Reduced part handling also speeds up the process.

Big’s FCM Fullcut endmill range for slot and square-shoulder milling has been expanded recently with the addition of FCR versions capable of multifunctional metal cutting, including ramping, helical milling, shoulder milling and peck drilling.

Ramping is becoming increasingly important in the die/mould and aerospace sectors as the technique allows the higher speeds and precise interpolation capabilities of modern machining centres to be exploited, reducing cycle times and the number of cutters needed.

Both the FCM and FCR tooling types are now available with interchangeable threaded extensions at the front end, so users can economise on the number of BBT, HSK or Capto back-end tooling they need to buy.

The back ends and the new front-end extensions both use the Big-Plus face-and-taper contact system for rigid, accurately concentric clamping.

Fullcut mills combine the economy of indexable inserts with the eccentric relief of the cutting edge, normally found on solid-carbide cutters.

This improves the toughness of the edge without reducing its sharpness, which results from having a high positive rake angle in both the radial and axial directions.

Further advantages include reduced noise in operation as well as low cutting resistance, so the tool is both productive and accurate when used on less rigid milling machines and machining centres, according to NCMT.

Six FCR insert grades are available for the machining of almost any material, from highly alloyed steels to aluminium.

The secure clamping of inserts is provided by the patented, high-tensile-steel Alpha Screw system, which also provides maximum support under the insert.

Dry cutting is normally recommended, although through-holes are provided for applications where a built-up edge dictates the use of soluble oil coolant.

A new Big adapter for synchronous tapping will be launched at Mach 2010.

The Mega Synchro tap holder compensates for synchronisation errors during rigid tapping by reducing the thrust load to both the tap and the workpiece by up to 90 per cent, improving thread quality and tap life.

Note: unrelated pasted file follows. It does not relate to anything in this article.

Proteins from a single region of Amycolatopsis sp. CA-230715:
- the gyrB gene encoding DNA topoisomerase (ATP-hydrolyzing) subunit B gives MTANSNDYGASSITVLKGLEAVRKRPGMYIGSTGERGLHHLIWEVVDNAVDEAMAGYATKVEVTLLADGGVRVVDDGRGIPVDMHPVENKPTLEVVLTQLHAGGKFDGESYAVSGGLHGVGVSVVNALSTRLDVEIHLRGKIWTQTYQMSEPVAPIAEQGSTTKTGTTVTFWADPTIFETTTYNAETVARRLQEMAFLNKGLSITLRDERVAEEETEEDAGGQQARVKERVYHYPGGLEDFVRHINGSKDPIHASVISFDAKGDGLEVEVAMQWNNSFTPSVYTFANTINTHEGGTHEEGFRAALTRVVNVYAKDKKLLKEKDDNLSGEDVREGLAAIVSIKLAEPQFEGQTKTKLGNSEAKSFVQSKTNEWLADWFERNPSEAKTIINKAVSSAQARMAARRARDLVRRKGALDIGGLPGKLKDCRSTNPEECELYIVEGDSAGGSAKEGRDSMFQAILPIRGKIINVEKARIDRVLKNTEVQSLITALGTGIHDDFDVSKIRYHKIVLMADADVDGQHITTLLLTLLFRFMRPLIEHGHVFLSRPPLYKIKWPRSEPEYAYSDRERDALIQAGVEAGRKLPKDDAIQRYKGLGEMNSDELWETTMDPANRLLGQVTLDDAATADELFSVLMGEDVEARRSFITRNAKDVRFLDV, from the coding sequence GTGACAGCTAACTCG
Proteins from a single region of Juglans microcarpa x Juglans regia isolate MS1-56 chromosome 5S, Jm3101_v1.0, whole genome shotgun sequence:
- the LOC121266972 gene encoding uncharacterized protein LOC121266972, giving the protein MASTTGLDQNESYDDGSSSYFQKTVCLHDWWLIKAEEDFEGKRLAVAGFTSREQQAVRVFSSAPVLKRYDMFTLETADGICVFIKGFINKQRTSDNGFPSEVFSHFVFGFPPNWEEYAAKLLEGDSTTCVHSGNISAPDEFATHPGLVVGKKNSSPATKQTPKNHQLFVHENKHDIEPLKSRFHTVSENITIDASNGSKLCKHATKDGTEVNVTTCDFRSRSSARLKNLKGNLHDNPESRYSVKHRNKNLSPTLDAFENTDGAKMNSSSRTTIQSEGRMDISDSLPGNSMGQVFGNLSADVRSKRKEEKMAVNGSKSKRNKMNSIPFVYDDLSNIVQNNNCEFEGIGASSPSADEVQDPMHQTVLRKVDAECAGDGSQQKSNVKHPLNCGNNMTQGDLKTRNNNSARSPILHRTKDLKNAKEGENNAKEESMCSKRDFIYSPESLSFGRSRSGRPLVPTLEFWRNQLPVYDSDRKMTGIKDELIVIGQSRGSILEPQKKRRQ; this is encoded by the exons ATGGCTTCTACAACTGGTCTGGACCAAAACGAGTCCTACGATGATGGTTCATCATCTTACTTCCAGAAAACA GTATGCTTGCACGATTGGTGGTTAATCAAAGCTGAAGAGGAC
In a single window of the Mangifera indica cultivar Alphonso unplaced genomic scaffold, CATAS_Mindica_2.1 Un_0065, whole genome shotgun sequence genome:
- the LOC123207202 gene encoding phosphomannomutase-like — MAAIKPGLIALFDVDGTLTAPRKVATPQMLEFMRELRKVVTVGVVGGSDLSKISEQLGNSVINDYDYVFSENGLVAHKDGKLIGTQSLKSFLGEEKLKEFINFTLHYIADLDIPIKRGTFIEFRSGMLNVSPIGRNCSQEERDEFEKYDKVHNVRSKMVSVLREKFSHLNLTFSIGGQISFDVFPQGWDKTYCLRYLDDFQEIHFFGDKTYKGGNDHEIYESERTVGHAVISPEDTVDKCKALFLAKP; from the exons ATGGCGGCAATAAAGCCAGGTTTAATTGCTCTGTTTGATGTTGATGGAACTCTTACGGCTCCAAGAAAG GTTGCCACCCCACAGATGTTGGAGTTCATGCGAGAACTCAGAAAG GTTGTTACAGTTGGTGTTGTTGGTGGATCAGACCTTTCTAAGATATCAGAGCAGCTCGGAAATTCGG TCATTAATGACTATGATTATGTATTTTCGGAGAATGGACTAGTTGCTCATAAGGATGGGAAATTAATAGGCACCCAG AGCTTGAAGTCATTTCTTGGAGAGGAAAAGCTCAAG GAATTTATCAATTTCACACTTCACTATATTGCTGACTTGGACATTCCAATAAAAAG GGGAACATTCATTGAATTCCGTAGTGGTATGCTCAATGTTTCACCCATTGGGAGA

The error compensation is facilitated by a novel mechanism that absorbs the pitch difference between the tap and the synchronous spindle.

The Mega Synchro is capable of supplying coolant through slits to the tap periphery as well as through the tool.

Its design allows the tap holder to be isolated from the axial pressure of the coolant.

The holder is available in a variety of lengths and spindle interfaces, including BBT, HSK and Capto.

Tool bodies in 41 varieties and 172 standard tap adapters offer a range of configurations.

A new range of ceramic fibre-mounted points will be also be shown at Mach 2010.

An alternative to existing aluminium oxide, the ceramic material does not crack, chip or clog, resulting in an improved surface finish.

They can be used with high-speed, pneumatically driven hand tools at speeds of up to 30,000rev/min or 60,000rev/min, depending on the type.

Cutting edges are continually exposed over the entire surface thanks to self-sharpening alumina fibre rods measuring 10 microns in diameter.

The tools work on any material from aluminium to stainless steel and on metals hardened to 57HRc.

Burrs with a base thickness up to 0.2mm may be removed, while fine-edge breaking and chamfering are further applications.

NCMT will showcase Xebec’s A13 alumina cutting fibre, a more flexible type that allows tools to be made having softer bristles for deburring delicate materials such as aluminium alloys and even plastics, without scratching the surface.

Unlike nylon brushes, the fibres do not deform, so they reliably deburr and improve the surface finish on finer detailed and precision parts.

A second version is available, also intended for use in the spindle of static machine tools rather than handheld ones.

The tools are suitable for deburring small bores down to 0.3mm in diameter and grooves as small as 0.5mm in width.